Rabbi Eldad Zamir
Former shaliach in Cape Town (1997 -1998)
Currently Senior Instructor at the Nativ ’Giyur” program in the IDF
One of the highlights of the High Holidays is the time when we say the prayer “Unetaneh Tokef”. “Unetaneh Tokef” was written by Rabbi Amnon from the city of Mainz, Germany about 1000 years ago.
The bishop of Mainz insisted that his friend and advisor, Rabbi Amnon convert to Christianity. In order to buy time, Rabbi Amnon asked for three days of grace to meditate upon the question. Upon returning home he was very upset at having given the impression that he even considered betraying his G-d.
Rabbi Amnon spent the 3 days alone, fasting and praying to be forgiven for his sin, and did not return to the bishop. Finally the bishop had him brought and demanded an answer. Rabbi Amnon replied that his tongue should be cut out for the sin of saying he would consider the matter. Furious, the bishop said that the sin was not in what he said, but in his legs for not coming as he had promised. He ordered that Rabbi Amnon’s feet be chopped off, joint by joint. They did the same to his hands. After each amputation Rabbi Amnon was asked if he would convert, and each time he refused. Then the bishop ordered that he be carried home, a maimed and mutilated cripple, together with the amputated parts.
When Rosh Hashanah arrived a few days later Rabbi Amnon asked to be carried to the Ark. Before the congregation recited Kedushah, he asked to be allowed to sanctify G-d’s Name in the Synagogue as he had in the bishop’s palace. He recited ‘Unetaneh Tokef’ and then died.
Three days later, Rabbi Amnon appeared in a dream to Rabbi Klonimus ben Meshullam, a great Talmudic and Kabbalistic scholar of Mainz, and taught him the text of ‘Unetaneh Tokef’, and asked him to send it to all parts of Jewry to be inserted in their prayers. Rabbi Amnon’s wish was carried out, and the prayer became an important part of the Rosh Hashanah and Yom Kippur services.
Rabbi Amnon’s prayer is very powerful. “BeRosh Hashana Yekatevun, Uveyom Tzom Kippur Yechatemun” – “On Rosh HaShana you will be inscribed and on the Fast of Yom Kippur you will be sealed… who will live and who will die… who will be degraded and who will be exalted”.
There is no doubt that Untanei Tokef is a very emotional and strong prayer.
At this point the chazan, followed by the community, shout 3 words that are supposed to get rid of our fears and bring about hope, enabling a chance of forgiveness for our sins. “UTESHUVA, UTEFILAH, UTZEDAKAH” – “but repentance, prayer and charity remove the evil of the decree”.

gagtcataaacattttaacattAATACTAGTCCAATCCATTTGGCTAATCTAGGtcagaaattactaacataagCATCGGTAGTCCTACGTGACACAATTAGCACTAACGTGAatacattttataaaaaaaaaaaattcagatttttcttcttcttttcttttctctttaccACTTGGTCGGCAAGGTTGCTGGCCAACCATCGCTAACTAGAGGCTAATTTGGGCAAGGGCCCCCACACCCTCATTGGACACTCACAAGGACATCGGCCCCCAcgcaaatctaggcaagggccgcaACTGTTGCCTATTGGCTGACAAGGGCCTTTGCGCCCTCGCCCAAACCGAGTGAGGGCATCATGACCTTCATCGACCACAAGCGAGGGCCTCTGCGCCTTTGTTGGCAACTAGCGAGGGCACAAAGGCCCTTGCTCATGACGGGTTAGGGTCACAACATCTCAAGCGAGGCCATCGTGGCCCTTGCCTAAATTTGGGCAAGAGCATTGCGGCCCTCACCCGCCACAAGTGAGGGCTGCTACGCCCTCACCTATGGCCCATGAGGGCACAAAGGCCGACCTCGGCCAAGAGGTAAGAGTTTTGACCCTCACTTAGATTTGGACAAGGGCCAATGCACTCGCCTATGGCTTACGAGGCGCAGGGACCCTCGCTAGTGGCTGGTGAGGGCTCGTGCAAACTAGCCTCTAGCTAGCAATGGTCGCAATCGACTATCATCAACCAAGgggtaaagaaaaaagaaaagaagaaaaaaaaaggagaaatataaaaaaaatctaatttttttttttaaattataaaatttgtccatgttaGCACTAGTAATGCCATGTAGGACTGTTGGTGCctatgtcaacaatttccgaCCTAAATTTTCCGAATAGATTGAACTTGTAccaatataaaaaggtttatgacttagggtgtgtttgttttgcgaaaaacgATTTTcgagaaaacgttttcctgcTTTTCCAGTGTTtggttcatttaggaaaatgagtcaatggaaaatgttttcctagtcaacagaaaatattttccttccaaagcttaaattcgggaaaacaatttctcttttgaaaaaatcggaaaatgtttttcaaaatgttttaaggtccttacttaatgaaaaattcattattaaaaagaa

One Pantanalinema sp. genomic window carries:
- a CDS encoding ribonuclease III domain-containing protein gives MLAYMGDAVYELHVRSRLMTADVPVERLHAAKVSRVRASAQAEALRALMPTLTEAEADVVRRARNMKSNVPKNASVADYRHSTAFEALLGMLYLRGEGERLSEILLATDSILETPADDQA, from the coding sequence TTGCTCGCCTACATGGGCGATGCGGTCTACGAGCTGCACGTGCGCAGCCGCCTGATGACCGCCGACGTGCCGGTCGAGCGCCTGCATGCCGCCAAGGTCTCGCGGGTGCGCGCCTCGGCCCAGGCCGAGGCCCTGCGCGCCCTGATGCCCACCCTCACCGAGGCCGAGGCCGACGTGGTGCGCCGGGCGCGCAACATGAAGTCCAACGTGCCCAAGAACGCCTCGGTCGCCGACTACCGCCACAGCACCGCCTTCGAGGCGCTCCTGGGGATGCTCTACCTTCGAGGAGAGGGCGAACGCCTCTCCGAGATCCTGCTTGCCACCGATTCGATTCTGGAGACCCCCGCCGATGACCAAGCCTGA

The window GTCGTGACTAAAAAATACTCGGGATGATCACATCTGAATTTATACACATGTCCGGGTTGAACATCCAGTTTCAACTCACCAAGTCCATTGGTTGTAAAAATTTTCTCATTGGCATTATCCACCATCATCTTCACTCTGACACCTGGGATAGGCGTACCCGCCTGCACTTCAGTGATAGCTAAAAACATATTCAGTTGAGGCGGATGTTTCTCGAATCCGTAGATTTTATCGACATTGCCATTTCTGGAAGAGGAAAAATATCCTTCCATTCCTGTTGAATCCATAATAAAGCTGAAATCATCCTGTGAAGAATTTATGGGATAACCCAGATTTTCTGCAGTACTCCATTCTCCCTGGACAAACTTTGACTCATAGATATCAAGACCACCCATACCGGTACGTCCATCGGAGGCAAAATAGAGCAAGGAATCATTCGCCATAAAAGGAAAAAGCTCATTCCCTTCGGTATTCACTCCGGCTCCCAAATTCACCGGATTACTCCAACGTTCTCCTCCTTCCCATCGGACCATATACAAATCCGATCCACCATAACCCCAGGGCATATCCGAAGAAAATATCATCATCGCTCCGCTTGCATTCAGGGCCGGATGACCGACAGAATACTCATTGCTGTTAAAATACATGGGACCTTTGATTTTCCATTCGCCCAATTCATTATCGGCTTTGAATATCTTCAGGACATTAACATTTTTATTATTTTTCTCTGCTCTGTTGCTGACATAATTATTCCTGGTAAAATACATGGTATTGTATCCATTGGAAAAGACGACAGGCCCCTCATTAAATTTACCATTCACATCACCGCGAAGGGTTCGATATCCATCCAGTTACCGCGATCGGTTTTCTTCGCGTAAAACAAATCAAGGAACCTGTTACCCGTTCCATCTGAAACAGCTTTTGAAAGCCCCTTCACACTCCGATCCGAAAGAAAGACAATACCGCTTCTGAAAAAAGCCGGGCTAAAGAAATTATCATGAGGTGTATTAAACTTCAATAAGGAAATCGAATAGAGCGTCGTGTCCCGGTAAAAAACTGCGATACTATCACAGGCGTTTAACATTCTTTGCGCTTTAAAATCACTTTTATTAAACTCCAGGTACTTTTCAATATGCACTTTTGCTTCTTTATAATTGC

How could it be that these actions have got the power to change the decree?
Logically – there is no right for this declaration. If we had to judge ourselves in a court of normal human beings, there is no justification to remove the evil of the decree.
Yet in G-d’s court we are forgiven, only thanks to his special kindness.
G-d is doing us a big favour by giving us three windows of hope, a life-jacket with special power, to remove the decree.
The first one – “TSHUVA’ (repentance): is not a positive mitzvah like the other mitzvot. Tshuva is a pure gift given by G-d to his people, starting with the sin of Adam the first man on earth, going through history, to all of us today. We hear G-d call: “SHUVU BENEI ADAM” “Return and Repent My people”.
Number Two – “TEFILAH” (prayer): We are promised that the gates for Tefilah will never be locked. Tefilah is another example of the kindness bestowed upon us by the Master of the Universe.
“TZEDAKAH” (charity): “Tzedakah” is very powerful in its ability to erase sins. Tzedakah is the direct fulfilment of the mitzvah: “VEHALACHTA BE’DRACHAV” “You shall walk G-d’s ways”. G-d is merciful – so should you be merciful!
We must always remember that we were created in G-d’s image. If we (always) say to ourselves that we have the merit of being human, then we shall do positive and good deeds, but if we were to say to ourselves that we are only human, then we won’t reach our potential – and even worse than that.
Although we might think that we have reached ‘rock bottom’ in our daily life, the Musef prayer is supplying us with the opportunities to leave this low place we are at and to elevate ourselves to a more meaningful life.